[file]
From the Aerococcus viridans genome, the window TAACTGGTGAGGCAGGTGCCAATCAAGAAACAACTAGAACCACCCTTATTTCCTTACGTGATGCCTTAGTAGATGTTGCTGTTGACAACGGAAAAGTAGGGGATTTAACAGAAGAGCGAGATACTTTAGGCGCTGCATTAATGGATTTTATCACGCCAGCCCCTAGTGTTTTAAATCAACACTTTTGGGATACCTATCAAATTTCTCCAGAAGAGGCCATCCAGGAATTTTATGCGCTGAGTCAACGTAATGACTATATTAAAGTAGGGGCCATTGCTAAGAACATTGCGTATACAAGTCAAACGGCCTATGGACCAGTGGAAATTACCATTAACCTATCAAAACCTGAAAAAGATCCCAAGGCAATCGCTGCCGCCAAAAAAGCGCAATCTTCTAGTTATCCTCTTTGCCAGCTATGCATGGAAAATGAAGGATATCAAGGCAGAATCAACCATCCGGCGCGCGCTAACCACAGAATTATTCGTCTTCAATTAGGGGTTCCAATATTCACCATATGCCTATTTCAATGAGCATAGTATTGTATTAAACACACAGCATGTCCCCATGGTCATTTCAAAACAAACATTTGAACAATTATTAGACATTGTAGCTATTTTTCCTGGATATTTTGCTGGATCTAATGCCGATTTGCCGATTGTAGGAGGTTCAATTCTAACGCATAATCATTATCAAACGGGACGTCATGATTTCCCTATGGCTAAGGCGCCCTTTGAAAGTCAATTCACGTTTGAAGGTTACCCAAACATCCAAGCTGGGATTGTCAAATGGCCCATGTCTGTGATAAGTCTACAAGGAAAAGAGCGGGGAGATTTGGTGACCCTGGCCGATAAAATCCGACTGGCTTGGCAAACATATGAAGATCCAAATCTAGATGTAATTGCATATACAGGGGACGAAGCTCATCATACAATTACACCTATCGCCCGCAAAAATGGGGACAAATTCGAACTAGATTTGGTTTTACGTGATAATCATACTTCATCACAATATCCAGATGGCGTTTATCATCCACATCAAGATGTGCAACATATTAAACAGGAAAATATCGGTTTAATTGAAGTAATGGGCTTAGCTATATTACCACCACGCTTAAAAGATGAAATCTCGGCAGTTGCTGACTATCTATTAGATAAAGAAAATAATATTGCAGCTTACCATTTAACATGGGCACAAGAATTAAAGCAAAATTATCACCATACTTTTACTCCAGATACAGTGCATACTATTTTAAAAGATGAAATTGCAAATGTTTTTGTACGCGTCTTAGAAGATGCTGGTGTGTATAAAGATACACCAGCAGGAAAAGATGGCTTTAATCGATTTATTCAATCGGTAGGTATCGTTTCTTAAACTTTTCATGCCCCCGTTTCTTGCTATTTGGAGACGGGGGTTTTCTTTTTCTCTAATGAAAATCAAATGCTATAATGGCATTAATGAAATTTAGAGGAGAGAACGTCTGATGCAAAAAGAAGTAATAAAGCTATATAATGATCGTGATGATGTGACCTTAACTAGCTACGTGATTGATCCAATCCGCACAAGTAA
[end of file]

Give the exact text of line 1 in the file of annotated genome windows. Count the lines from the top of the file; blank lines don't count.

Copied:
From the Aerococcus viridans genome, the window TAACTGGTGAGGCAGGTGCCAATCAAGAAACAACTAGAACCACCCTTATTTCCTTACGTGATGCCTTAGTAGATGTTGCTGTTGACAACGGAAAAGTAGGGGATTTAACAGAAGAGCGAGATACTTTAGGCGCTGCATTAATGGATTTTATCACGCCAGCCCCTAGTGTTTTAAATCAACACTTTTGGGATACCTATCAAATTTCTCCAGAAGAGGCCATCCAGGAATTTTATGCGCTGAGTCAACGTAATGACTATATTAAAGTAGGGGCCATTGCTAAGAACATTGCGTATACAAGTCAAACGGCCTATGGACCAGTGGAAATTACCATTAACCTATCAAAACCTGAAAAAGATCCCAAGGCAATCGCTGCCGCCAAAAAAGCGCAATCTTCTAGTTATCCTCTTTGCCAGCTATGCATGGAAAATGAAGGATATCAAGGCAGAATCAACCATCCGGCGCGCGCTAACCACAGAATTATTCGTCTTCAATTAGGGGTTCCAATATTCACCATATGCCTATTTCAATGAGCATAGTATTGTATTAAACACACAGCATGTCCCCATGGTCATTTCAAAACAAACATTTGAACAATTATTAGACATTGTAGCTATTTTTCCTGGATATTTTGCTGGATCTAATGCCGATTTGCCGATTGTAGGAGGTTCAATTCTAACGCATAATCATTATCAAACGGGACGTCATGATTTCCCTATGGCTAAGGCGCCCTTTGAAAGTCAATTCACGTTTGAAGGTTACCCAAACATCCAAGCTGGGATTGTCAAATGGCCCATGTCTGTGATAAGTCTACAAGGAAAAGAGCGGGGAGATTTGGTGACCCTGGCCGATAAAATCCGACTGGCTTGGCAAACATATGAAGATCCAAATCTAGATGTAATTGCATATACAGGGGACGAAGCTCATCATACAATTACACCTATCGCCCGCAAAAATGGGGACAAATTCGAACTAGATTTGGTTTTACGTGATAATCATACTTCATCACAATATCCAGATGGCGTTTATCATCCACATCAAGATGTGCAACATATTAAACAGGAAAATATCGGTTTAATTGAAGTAATGGGCTTAGCTATATTACCACCACGCTTAAAAGATGAAATCTCGGCAGTTGCTGACTATCTATTAGATAAAGAAAATAATATTGCAGCTTACCATTTAACATGGGCACAAGAATTAAAGCAAAATTATCACCATACTTTTACTCCAGATACAGTGCATACTATTTTAAAAGATGAAATTGCAAATGTTTTTGTACGCGTCTTAGAAGATGCTGGTGTGTATAAAGATACACCAGCAGGAAAAGATGGCTTTAATCGATTTATTCAATCGGTAGGTATCGTTTCTTAAACTTTTCATGCCCCCGTTTCTTGCTATTTGGAGACGGGGGTTTTCTTTTTCTCTAATGAAAATCAAATGCTATAATGGCATTAATGAAATTTAGAGGAGAGAACGTCTGATGCAAAAAGAAGTAATAAAGCTATATAATGATCGTGATGATGTGACCTTAACTAGCTACGTGATTGATCCAATCCGCACAAGTAA